The following article appeared in the French magazine Le Monde diplomatique, in the November 2001 edition, and has been reposted here. You can see the original article at http://mondediplo.com/2001/11/01unjustified
By IGNACIO RAMONET
Translated by Ed Emery
With the United States now fighting the first major war of the 21st century in Afghanistan, it seems reasonable to ask what are its war aims. One was stated in the immediate aftermath of the attacks of 11 September: dismantling the al-Qaida network and capturing dead or alive Osama bin Laden, the likely perpetrator of thousands of deaths no cause could justify. This is easier said than done. And the military circumstances are unusual. There is a massive disproportion between the opposing forces. This is the first time that an empire has gone to war not against a state, but against an individual.
Washington is deploying all its massive firepower in this conflict, and this should bring it a kind of victory. But history is full of major powers that failed to overcome relatively weak enemies. History teaches us that in asymmetric warfare the most heavily armed do not always win. As the historian Eric Hobsbawm said recently, the IRA successfully held the British state in stalemate for almost 30 years. The IRA didn't have the upper hand, but it wasn't defeated (1).
Like most armed forces, those of the US are designed for war against other countries, not against invisible enemies. But wars between states are now on their way to being anachronisms. The victory in the Gulf war in 1991 was misleading. As Anthony Zinni, a general in the US marine corps, put it: "In reality the only reason Desert Storm worked was because we managed to go up against the only jerk on the planet who was stupid enough to confront us symmetrically" (2). The same was true of Slobodan Milosevic in 1999 in Kosovo.
These new-style conflicts are easier to begin than to end. And the use – even the massive use – of military means does not guarantee achievement of aims. Remember the American setback in Somalia in 1993. In attacking Afghanistan, on the plausible pretext that the Afghans are harbouring Bin Laden, Washington knows that it is in the easy phase. And it may get some of what it wants fairly easily and quickly. But victory against a loathsome regime will not necessarily assure the war's main objective: the capture of Bin Laden.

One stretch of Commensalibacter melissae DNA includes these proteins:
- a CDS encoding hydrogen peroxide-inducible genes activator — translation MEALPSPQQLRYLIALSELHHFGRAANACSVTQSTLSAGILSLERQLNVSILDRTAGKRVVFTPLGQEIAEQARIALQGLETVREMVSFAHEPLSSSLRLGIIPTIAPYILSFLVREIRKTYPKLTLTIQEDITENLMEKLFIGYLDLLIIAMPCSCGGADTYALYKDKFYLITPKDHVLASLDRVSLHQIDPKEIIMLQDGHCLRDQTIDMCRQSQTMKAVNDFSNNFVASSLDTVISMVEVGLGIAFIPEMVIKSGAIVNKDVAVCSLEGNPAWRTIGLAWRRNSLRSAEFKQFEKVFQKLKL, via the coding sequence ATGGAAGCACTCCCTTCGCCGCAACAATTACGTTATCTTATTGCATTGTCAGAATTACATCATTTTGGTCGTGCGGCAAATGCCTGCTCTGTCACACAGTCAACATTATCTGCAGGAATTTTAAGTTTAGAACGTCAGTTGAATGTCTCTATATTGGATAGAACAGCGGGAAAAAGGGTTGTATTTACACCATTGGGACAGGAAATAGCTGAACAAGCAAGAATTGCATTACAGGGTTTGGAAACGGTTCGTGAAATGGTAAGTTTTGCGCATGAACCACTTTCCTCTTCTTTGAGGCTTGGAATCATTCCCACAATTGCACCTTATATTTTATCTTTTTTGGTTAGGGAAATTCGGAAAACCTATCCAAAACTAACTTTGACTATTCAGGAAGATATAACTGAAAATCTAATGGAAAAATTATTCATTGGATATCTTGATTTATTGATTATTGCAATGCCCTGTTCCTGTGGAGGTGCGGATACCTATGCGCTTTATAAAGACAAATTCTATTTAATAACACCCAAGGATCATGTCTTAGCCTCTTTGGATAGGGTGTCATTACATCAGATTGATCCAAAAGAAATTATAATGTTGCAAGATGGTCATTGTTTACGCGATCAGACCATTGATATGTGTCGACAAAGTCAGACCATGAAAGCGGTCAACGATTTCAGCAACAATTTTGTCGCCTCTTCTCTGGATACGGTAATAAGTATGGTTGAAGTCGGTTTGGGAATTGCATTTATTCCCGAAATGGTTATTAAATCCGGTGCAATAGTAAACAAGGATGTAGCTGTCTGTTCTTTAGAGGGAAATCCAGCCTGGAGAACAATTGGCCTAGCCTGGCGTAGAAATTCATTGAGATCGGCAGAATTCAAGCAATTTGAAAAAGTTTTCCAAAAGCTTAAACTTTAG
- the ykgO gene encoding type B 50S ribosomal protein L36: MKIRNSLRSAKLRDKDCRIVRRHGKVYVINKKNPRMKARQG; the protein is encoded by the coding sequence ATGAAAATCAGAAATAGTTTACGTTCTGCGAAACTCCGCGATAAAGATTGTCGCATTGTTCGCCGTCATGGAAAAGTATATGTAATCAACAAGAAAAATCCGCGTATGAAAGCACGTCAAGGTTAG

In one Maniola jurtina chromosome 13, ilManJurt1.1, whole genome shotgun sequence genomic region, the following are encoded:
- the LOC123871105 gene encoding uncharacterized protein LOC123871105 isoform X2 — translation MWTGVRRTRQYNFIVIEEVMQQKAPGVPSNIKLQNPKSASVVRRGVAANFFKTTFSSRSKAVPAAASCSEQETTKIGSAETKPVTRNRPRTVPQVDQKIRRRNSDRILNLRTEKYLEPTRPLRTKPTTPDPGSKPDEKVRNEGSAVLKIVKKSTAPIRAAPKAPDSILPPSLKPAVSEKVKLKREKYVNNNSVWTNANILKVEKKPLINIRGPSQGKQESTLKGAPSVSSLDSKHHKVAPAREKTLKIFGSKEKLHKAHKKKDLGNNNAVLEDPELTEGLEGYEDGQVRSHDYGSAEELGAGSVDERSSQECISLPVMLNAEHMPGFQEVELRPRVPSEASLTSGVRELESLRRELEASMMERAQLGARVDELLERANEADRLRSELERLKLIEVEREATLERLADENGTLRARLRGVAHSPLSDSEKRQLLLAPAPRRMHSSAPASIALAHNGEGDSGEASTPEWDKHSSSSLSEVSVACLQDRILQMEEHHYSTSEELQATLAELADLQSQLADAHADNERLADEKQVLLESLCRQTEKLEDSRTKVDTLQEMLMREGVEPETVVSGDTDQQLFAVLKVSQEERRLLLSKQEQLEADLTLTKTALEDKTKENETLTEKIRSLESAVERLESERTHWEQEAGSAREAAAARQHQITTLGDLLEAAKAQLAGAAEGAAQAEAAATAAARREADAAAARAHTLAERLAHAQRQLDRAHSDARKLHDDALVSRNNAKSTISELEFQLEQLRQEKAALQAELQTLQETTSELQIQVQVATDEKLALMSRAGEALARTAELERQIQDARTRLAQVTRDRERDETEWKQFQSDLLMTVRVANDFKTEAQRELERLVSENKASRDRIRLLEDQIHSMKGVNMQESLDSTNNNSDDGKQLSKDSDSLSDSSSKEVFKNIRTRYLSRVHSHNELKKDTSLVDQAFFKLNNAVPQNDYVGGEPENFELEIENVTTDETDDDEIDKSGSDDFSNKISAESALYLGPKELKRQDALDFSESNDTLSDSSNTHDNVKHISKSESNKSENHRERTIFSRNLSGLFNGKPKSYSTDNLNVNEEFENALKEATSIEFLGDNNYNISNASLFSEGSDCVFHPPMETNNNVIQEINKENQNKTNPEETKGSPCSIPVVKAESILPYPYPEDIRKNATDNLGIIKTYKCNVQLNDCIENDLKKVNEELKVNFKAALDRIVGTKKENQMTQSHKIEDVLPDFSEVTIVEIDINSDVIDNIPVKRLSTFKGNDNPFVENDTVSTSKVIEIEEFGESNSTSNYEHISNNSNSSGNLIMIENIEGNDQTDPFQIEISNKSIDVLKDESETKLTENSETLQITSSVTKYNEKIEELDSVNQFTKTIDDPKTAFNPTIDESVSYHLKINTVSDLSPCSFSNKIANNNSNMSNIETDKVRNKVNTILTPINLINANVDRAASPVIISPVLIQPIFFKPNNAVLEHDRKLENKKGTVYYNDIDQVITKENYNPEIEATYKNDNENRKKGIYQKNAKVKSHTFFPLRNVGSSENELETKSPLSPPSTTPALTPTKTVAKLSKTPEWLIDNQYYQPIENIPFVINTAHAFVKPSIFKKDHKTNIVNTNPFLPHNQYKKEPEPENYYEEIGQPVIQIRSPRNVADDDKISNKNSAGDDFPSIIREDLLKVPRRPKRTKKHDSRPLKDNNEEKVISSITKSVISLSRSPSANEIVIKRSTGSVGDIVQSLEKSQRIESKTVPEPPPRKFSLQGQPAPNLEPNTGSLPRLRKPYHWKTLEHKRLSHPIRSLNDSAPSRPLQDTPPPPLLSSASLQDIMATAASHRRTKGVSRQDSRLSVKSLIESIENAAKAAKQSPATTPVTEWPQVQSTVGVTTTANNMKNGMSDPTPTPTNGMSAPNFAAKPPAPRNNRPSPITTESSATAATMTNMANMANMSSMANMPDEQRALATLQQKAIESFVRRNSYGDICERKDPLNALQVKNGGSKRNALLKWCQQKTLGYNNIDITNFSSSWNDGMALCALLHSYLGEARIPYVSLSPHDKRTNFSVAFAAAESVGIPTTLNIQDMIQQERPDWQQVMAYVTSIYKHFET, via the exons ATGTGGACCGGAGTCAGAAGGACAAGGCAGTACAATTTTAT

The second US objective, the elimination of "international terrorism", is too ambitious. The term "terrorism" is imprecise. It has been used for 200 years since the period of the Terror in the French Revolution to describe all who, rightly or wrongly, choose to use violence to change the existing political order. Hindsight shows that in some cases violence was necessary. As Gracchus Babeuf wrote in 1792: "All means are legitimate in the fight against tyrants." Former terrorists have become respected heads of government: Menachem Begin, the former head of the Irgun; Abdelaziz Bouteflika, an ex-fellagha and then president of Algeria; and Nelson Mandela, the former ANC leader who went on to be the Nobel Prize-winning president of South Africa.
The propaganda of this present war might lead us to suppose that the only terrorism is Islamic terrorism, which is not the case. Other terrorisms are very much operational in the clearly non-Islamic world: ETA in Spain; the FARC and paramilitaries in Colombia; the Tamil Tigers in Sri Lanka. (Not forgetting the recent history of the IRA and the Unionists in Northern Ireland.) Terrorism has been embraced as an operating principle by almost all political groups at some time. The first to theorise it as a doctrine was a German, Karl Heinzen, in 1848. In his essay Der Mord (Murder) he proclaimed that all means were valid to hasten the advent of democracy. As a radical democrat, Heinzen felt able to write: "If you have to blow up half a continent and cause a bloodbath to destroy the party of barbarism, you should have no scruples of conscience. Anyone who would not joyously sacrifice his life for the satisfaction of exterminating a million barbarians is not a true republican" (3).
The absurdity of this statement proves even the best ends do not justify the means. Citizens have everything to fear from any republic, secular or religious, that was created in a bloodbath. At the same time we also have reason to fear that the hunt for terrorists announced by Washington as the principal aim of this war will have alarming consequences for fundamental human freedoms.
(1) La Repubblica , Rome, 18 September 2001.
(2) El Mundo, Madrid, 29 September 2001. Zinni was addressing the US Naval Institute in March 2000 (transcript published in July 2000 by the Robert McCormick Tribune Foundation).
(3) Quoted by Jean-Claude Buisson in Le Siècle rebelle. Dictionnaire de la contestation au XXe siècle, Larousse, Paris, 1999.
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